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The Story Continues: How the #MeToo Movement Is Already Changing Us

The tidal wave of allegations of sexual abuse has stirred the waters in so many ways that we are having difficulty keeping up. Not only are new reports appearing almost daily, but women are voicing their allegations in choruses, such as the victims of Dr. Larry Nassar, whom I wrote about last week. It appears that these events are having a synergistic effect; as more and more women are speaking out and being heard, more feel empowered to join in.

Silence has long been the abuser’s strongest ally—the silence of the victims and the conspiratorial silence of the people in a position to help catch the abusers but who have turned a blind eye—or even helped with a cover-up.

Not only are new cases coming to light, but also old allegations are being re-examined. And it is clear that there has been a shift. Woody Allen, having been accused by his adopted daughter, Dylan Farrow, of molestation decades ago when she was a 7-year-old, is one such “suspect.” At the time, he and Dylan’s mother, Mia Farrow, were going through a messy separation, and some thought the accusations were “trumped up,” as Allen claimed. He was never charged for Dylan’s allegations. But, as Ms. Farrow wrote in The Los Angeles Times, “A prosecutor took the unusual step of announcing that he had “probable cause” to charge Allen but declined in order to spare me, a ‘child victim,’ from an exhausting trial.”

In 2013, the issue came up again. I wrote at that time:

“One problem with Allen’s denial is that he has demonstrated, rather spectacularly, a willingness to cross the parent-child boundary. His affair with (and subsequent marriage to) Soon-Yi Previn, another of Mia Farrow’s adopted daughters, who lived in Mia’s household, was at the very least a violation of conventional sexual taboos. His letter demonstrates an astonishing lack of insight on his part. He even writes as part of his defense that he was “blissfully” in love with Dylan’s older sister, Soon-Yi, at the time, so why would he choose that moment to “embark on a career as a child molester?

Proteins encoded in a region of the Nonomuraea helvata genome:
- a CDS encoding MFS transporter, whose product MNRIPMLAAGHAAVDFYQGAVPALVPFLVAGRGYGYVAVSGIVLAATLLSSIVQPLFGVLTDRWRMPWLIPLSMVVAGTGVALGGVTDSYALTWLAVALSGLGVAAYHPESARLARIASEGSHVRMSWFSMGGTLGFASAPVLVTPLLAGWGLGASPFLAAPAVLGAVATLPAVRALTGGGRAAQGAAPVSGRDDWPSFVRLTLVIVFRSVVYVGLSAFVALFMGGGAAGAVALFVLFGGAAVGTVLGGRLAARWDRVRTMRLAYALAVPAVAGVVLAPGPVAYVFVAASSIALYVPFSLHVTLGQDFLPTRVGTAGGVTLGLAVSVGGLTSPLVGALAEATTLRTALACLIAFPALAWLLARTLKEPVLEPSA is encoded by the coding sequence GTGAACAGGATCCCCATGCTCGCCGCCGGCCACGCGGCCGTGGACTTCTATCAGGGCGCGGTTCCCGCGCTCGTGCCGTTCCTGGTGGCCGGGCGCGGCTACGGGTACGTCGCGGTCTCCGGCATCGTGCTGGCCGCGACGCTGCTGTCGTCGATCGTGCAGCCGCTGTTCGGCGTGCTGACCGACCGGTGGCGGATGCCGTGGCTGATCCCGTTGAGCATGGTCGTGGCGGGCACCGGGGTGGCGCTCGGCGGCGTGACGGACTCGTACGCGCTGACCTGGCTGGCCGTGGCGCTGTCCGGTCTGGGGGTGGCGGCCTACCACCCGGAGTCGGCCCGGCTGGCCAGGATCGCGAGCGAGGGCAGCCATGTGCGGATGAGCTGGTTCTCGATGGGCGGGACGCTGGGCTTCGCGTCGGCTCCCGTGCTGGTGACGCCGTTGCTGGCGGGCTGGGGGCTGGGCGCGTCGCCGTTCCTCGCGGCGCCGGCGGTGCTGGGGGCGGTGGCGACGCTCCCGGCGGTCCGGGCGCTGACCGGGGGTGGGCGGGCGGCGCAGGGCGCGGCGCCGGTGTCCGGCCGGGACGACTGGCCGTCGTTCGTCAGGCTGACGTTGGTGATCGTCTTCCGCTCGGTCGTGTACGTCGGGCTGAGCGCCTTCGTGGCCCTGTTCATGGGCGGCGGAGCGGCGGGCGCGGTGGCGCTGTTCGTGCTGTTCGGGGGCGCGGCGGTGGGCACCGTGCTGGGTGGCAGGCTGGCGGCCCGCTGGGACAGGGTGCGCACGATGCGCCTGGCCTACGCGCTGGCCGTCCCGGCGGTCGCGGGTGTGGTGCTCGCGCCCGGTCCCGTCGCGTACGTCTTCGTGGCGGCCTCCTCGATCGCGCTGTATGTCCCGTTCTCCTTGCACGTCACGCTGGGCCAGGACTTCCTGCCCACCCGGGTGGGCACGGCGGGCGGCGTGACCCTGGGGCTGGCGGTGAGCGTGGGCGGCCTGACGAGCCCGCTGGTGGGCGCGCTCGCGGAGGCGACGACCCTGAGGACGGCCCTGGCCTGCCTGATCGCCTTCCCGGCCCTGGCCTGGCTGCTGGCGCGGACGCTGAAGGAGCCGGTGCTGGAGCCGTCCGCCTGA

“What is rarely talked about in all this is the child we know with certainty was a victim: Soon-Yi. Though at 20 she was over the legal age of consent, girls of that age can still be very immature. Furthermore, a parental figure has such authority that no child can be expected to have ‘free will’ when dealing with his or her seductive behavior.”

When I wrote about Woody Allen four years ago, I titled my post “Doubt and the Difficulty of Confirming Childhood Sex Abuse.” The title refers not only to Mr. Allen’s case but also Doubt, the Meryl Streep/Philip Seymour Hoffman film about a priest who is a suspected serial abuser. I was trying to make the point that it is difficult to prove these cases, but I was also underscoring that there is room for doubt.

Recently, Ms. Farrow has spoken up again. In her Los Angeles Times opinion piece, she questioned why the Hollywood community continues to give Allen a “pass” when others, most prominently Harvey Weinstein, have been ex-communicated. She is now being heard in a way that she was not in 1992 or 2014. The New York Times  writes, “. . . at a moment when women’s voices and stories have been amplified as never before, Ms. Farrow’s account carries more force — as even defenders of Mr. Allen are starting to acknowledge.”

In her opinion piece, Ms. Farrow questions female actresses such as Kate Winslett, who had just finished starring in Allen’s latest film, or Greta Gerwig, who referred to him as her “idol,” who have continued to work with him in spite of his alleged history as a child abuser.

Things have changed in our culture. The pendulum has swung toward “hearing all voices” and taking these charges more seriously. And this time, the response to Ms. Farrow’s words has been different. Many, though not all, of the actors Allen has worked with in the past have come forward to denounce him.

Greta Gerwig said, in response to reading Farrow’s opinion piece, that it “made me realize that I increased another woman’s pain, and I was heartbroken by that realization.” Two stars of an upcoming film, Timothée Chalamet and Rebecca Hall, have donated the salaries they received from working with Mr. Allen to charities and Time’s Up, the Hollywood campaign against harassment and assault. And there is talk that Amazon, Allen’s distributor, may back away from him, leaving that film without a distributor.

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